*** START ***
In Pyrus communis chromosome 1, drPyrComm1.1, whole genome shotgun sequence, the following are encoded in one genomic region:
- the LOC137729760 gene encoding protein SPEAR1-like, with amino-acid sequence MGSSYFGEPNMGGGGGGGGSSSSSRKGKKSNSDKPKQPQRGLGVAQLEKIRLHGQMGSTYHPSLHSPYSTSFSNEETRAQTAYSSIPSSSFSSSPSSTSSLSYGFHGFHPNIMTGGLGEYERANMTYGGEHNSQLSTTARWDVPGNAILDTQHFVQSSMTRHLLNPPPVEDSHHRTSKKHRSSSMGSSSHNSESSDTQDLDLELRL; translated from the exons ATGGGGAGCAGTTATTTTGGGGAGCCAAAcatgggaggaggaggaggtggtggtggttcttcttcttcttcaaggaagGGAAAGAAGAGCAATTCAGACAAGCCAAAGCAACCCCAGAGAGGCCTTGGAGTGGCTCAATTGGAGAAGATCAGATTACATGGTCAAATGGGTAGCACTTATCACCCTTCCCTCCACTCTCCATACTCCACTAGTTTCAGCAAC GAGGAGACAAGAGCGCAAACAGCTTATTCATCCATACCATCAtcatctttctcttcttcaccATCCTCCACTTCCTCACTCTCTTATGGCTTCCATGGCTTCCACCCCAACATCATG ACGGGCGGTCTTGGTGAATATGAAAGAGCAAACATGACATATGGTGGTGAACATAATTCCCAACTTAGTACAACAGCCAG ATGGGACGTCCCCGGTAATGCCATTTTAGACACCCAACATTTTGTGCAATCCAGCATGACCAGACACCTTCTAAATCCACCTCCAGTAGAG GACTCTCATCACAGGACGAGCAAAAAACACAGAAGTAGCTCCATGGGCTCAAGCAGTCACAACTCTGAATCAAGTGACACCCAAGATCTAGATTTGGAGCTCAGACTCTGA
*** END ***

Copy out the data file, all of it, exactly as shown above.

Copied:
In Pyrus communis chromosome 1, drPyrComm1.1, whole genome shotgun sequence, the following are encoded in one genomic region:
- the LOC137729760 gene encoding protein SPEAR1-like, with amino-acid sequence MGSSYFGEPNMGGGGGGGGSSSSSRKGKKSNSDKPKQPQRGLGVAQLEKIRLHGQMGSTYHPSLHSPYSTSFSNEETRAQTAYSSIPSSSFSSSPSSTSSLSYGFHGFHPNIMTGGLGEYERANMTYGGEHNSQLSTTARWDVPGNAILDTQHFVQSSMTRHLLNPPPVEDSHHRTSKKHRSSSMGSSSHNSESSDTQDLDLELRL; translated from the exons ATGGGGAGCAGTTATTTTGGGGAGCCAAAcatgggaggaggaggaggtggtggtggttcttcttcttcttcaaggaagGGAAAGAAGAGCAATTCAGACAAGCCAAAGCAACCCCAGAGAGGCCTTGGAGTGGCTCAATTGGAGAAGATCAGATTACATGGTCAAATGGGTAGCACTTATCACCCTTCCCTCCACTCTCCATACTCCACTAGTTTCAGCAAC GAGGAGACAAGAGCGCAAACAGCTTATTCATCCATACCATCAtcatctttctcttcttcaccATCCTCCACTTCCTCACTCTCTTATGGCTTCCATGGCTTCCACCCCAACATCATG ACGGGCGGTCTTGGTGAATATGAAAGAGCAAACATGACATATGGTGGTGAACATAATTCCCAACTTAGTACAACAGCCAG ATGGGACGTCCCCGGTAATGCCATTTTAGACACCCAACATTTTGTGCAATCCAGCATGACCAGACACCTTCTAAATCCACCTCCAGTAGAG GACTCTCATCACAGGACGAGCAAAAAACACAGAAGTAGCTCCATGGGCTCAAGCAGTCACAACTCTGAATCAAGTGACACCCAAGATCTAGATTTGGAGCTCAGACTCTGA